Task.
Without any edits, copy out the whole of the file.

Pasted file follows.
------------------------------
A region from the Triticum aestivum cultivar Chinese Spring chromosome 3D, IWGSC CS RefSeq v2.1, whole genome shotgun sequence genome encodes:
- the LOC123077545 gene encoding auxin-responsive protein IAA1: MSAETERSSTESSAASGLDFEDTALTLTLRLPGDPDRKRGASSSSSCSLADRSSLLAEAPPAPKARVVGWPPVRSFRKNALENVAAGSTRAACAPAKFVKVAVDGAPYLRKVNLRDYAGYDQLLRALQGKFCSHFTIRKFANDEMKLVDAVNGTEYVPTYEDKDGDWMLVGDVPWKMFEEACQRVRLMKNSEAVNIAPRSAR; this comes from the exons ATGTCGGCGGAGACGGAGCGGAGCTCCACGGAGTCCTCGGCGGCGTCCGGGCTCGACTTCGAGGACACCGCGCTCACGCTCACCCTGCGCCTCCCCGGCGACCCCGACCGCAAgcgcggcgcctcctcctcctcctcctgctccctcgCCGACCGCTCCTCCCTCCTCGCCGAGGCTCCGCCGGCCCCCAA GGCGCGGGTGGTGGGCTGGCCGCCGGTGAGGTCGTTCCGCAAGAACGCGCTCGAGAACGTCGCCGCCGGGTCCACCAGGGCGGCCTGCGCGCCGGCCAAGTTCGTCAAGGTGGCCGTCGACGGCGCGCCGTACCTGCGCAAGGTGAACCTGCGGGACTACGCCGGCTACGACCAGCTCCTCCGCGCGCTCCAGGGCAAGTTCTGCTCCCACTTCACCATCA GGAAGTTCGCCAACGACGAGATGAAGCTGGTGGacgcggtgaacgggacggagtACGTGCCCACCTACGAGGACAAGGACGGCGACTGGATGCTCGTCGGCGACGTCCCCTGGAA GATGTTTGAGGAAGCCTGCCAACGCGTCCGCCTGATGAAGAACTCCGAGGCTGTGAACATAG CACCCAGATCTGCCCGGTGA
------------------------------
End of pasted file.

A region from the Triticum aestivum cultivar Chinese Spring chromosome 3D, IWGSC CS RefSeq v2.1, whole genome shotgun sequence genome encodes:
- the LOC123077545 gene encoding auxin-responsive protein IAA1: MSAETERSSTESSAASGLDFEDTALTLTLRLPGDPDRKRGASSSSSCSLADRSSLLAEAPPAPKARVVGWPPVRSFRKNALENVAAGSTRAACAPAKFVKVAVDGAPYLRKVNLRDYAGYDQLLRALQGKFCSHFTIRKFANDEMKLVDAVNGTEYVPTYEDKDGDWMLVGDVPWKMFEEACQRVRLMKNSEAVNIAPRSAR; this comes from the exons ATGTCGGCGGAGACGGAGCGGAGCTCCACGGAGTCCTCGGCGGCGTCCGGGCTCGACTTCGAGGACACCGCGCTCACGCTCACCCTGCGCCTCCCCGGCGACCCCGACCGCAAgcgcggcgcctcctcctcctcctcctgctccctcgCCGACCGCTCCTCCCTCCTCGCCGAGGCTCCGCCGGCCCCCAA GGCGCGGGTGGTGGGCTGGCCGCCGGTGAGGTCGTTCCGCAAGAACGCGCTCGAGAACGTCGCCGCCGGGTCCACCAGGGCGGCCTGCGCGCCGGCCAAGTTCGTCAAGGTGGCCGTCGACGGCGCGCCGTACCTGCGCAAGGTGAACCTGCGGGACTACGCCGGCTACGACCAGCTCCTCCGCGCGCTCCAGGGCAAGTTCTGCTCCCACTTCACCATCA GGAAGTTCGCCAACGACGAGATGAAGCTGGTGGacgcggtgaacgggacggagtACGTGCCCACCTACGAGGACAAGGACGGCGACTGGATGCTCGTCGGCGACGTCCCCTGGAA GATGTTTGAGGAAGCCTGCCAACGCGTCCGCCTGATGAAGAACTCCGAGGCTGTGAACATAG CACCCAGATCTGCCCGGTGA